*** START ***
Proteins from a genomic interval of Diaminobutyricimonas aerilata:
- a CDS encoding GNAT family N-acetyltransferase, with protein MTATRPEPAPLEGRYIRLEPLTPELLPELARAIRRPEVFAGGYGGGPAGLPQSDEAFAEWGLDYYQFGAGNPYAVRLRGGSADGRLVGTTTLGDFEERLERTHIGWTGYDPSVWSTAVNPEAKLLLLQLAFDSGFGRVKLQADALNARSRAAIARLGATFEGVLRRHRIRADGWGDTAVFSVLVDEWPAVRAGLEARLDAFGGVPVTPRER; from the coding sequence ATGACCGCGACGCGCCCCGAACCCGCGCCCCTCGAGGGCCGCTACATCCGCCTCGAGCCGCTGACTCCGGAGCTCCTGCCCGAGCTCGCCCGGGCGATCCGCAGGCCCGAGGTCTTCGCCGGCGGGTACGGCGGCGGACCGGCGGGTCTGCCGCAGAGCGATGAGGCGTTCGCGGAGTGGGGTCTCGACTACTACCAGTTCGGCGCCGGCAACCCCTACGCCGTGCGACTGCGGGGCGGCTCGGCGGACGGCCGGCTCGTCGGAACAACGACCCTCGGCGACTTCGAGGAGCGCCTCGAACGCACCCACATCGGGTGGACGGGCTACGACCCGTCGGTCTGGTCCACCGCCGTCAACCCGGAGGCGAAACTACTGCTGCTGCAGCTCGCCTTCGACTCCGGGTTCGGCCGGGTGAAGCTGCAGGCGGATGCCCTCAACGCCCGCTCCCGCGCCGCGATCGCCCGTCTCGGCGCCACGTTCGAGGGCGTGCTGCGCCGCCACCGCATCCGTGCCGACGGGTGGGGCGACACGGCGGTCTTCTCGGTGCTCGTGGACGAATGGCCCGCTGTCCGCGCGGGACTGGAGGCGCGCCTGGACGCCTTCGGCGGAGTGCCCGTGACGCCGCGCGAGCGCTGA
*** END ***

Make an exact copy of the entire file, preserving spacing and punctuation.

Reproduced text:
Proteins from a genomic interval of Diaminobutyricimonas aerilata:
- a CDS encoding GNAT family N-acetyltransferase, with protein MTATRPEPAPLEGRYIRLEPLTPELLPELARAIRRPEVFAGGYGGGPAGLPQSDEAFAEWGLDYYQFGAGNPYAVRLRGGSADGRLVGTTTLGDFEERLERTHIGWTGYDPSVWSTAVNPEAKLLLLQLAFDSGFGRVKLQADALNARSRAAIARLGATFEGVLRRHRIRADGWGDTAVFSVLVDEWPAVRAGLEARLDAFGGVPVTPRER; from the coding sequence ATGACCGCGACGCGCCCCGAACCCGCGCCCCTCGAGGGCCGCTACATCCGCCTCGAGCCGCTGACTCCGGAGCTCCTGCCCGAGCTCGCCCGGGCGATCCGCAGGCCCGAGGTCTTCGCCGGCGGGTACGGCGGCGGACCGGCGGGTCTGCCGCAGAGCGATGAGGCGTTCGCGGAGTGGGGTCTCGACTACTACCAGTTCGGCGCCGGCAACCCCTACGCCGTGCGACTGCGGGGCGGCTCGGCGGACGGCCGGCTCGTCGGAACAACGACCCTCGGCGACTTCGAGGAGCGCCTCGAACGCACCCACATCGGGTGGACGGGCTACGACCCGTCGGTCTGGTCCACCGCCGTCAACCCGGAGGCGAAACTACTGCTGCTGCAGCTCGCCTTCGACTCCGGGTTCGGCCGGGTGAAGCTGCAGGCGGATGCCCTCAACGCCCGCTCCCGCGCCGCGATCGCCCGTCTCGGCGCCACGTTCGAGGGCGTGCTGCGCCGCCACCGCATCCGTGCCGACGGGTGGGGCGACACGGCGGTCTTCTCGGTGCTCGTGGACGAATGGCCCGCTGTCCGCGCGGGACTGGAGGCGCGCCTGGACGCCTTCGGCGGAGTGCCCGTGACGCCGCGCGAGCGCTGA